DC: Yes. Damn serious. His main argument for war was that Iraq had weapons of mass destruction (he said intelligence gathered by U.S. intelligence agencies left "no doubt" of that) and that at any moment Saddam Hussein could slip some of his WMDs to al Qaeda, with whom (Bush asserted) he had an operation alliance. On the first point, we now know that the intelligence did not leave "no doubt." In fact, David Kay, the administration's chief weapons hunter, told Congress in October 2002 that the prewar intelligence was "bounded by large uncertainties." The Republican chairmen of the House and Senate intelligence committees have said the same. So it is undeniable: Bush falsely characterized the intelligence on Hussein and WMDs.
On the second point -- al Qaeda and Hussein -- Bush before the war maintained that Hussein was "dealing" with al Qaeda. And during his infamous May 1, 2003, speech on the USS Abraham Lincoln, he declared that al Qaeda was an "ally" of Hussein. There has been no evidence to back that up. When Bush was asked in July 2003 by a reporter to specify what evidence he had to make such assertions, he dodged the question. More recently, Secretary of State Colin Powell told reporters that there was no conclusive evidence of a link between al Qaeda and Saddam Hussein. So Bush used two false premises to initiate a war. That is a proven fact. To me that's a firing offense. But ultimately it is up to the public to decide how serious such lying is.
B&N.com: Did the president lie about the state of the economy in order to push his tax-cut policies?
DC: Not so much about the state of the economy, but more about the benefits of his tax cuts. He insisted at one point that "the vast majority of my tax cuts go to the bottom end of the spectrum." This was not true. At that time, he was pushing a $1.6 trillion tax-cut package of which 42.6 percent of the benefits would go to the top 1 percent of taxpayers and only 12.6 percent would go to the lowest 60 percent. In many other ways, he has made similarly false claims to defend himself against the charge that his tax cuts are not tilted toward the well-to-do. He also claimed in 2000 and 2001 that there was no reason to fear that the surplus would not cover his tax cuts. Yet even before 9/11 the surplus was gone, in part due to his tax cuts.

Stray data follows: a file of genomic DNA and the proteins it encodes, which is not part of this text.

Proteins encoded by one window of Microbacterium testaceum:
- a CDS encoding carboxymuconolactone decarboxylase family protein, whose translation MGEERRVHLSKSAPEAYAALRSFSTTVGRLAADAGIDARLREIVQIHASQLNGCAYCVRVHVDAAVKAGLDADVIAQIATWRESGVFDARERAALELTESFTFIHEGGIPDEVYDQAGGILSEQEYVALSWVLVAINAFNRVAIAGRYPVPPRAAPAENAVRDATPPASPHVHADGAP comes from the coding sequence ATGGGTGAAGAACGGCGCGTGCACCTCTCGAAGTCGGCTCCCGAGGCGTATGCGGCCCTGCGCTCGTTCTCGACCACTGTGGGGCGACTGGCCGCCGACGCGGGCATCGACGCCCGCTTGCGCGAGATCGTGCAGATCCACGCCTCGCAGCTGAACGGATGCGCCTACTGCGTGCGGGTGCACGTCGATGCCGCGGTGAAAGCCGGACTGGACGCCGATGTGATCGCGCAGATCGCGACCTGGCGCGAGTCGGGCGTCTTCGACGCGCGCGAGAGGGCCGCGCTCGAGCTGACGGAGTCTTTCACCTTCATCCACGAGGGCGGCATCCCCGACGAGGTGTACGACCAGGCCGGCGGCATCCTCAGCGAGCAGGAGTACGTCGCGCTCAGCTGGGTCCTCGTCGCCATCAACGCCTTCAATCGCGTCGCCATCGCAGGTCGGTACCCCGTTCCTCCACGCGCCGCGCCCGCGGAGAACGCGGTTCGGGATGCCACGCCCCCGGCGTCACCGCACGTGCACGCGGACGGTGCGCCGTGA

B&N.com: With the election cycle heating up, do you expect to see a new wave of administration lies on the horizon?
DC: I assume so. Not telling the truth has served Bush well up to now. I gather he will continue to use the tactics that have gotten him this far.
B&N.com: Why do average Americans believe presidential lies? Is it denial, or just wishful thinking?
DC: Americans who are predisposed to support a president tend to accept what he says. Many want to believe in their man. Many probably assume that he is acting in good faith, which is an assumption that Americans should be able to make. Unfortunately, too often presidents abuse such trust. And I do think that some Americans want to give the president the benefit of the doubt because they do not want to -- or don't have the time to -- examine his remarks carefully and reach their own independent conclusions about his truthfulness.
B&N.com: Finally, what will be the next presidential lie concern, if you had to predict?
DC: After the 2000 election, I gave up predictions. But I assume in the near future we will hear something like, "I told you the truth about the threat from Iraq" -- as more evidence emerges that Bush did not.
Posted October 3, 2006
I have watched as Bush told these lies ,but it is scary to see them in black and white, how sad that this man and his Cronies are in the White House ,i guess we have to respect the office ,But as this book shows we sure cant trust or respect,or believe this President ,Was this review helpful? Yes NoThank you for your feedback. Report this reviewThank you, this review has been flagged.
Posted August 19, 2005
This is a book that every American should have read before the 2004 election, but it's not too late for 2006. It is full of well-documented revelations about the workings of the Bush administration and his 2000 presidential campaign. After reading it you may never trust an American President again.Was this review helpful? Yes NoThank you for your feedback. Report this reviewThank you, this review has been flagged.
Posted November 24, 2010
No text was provided for this review.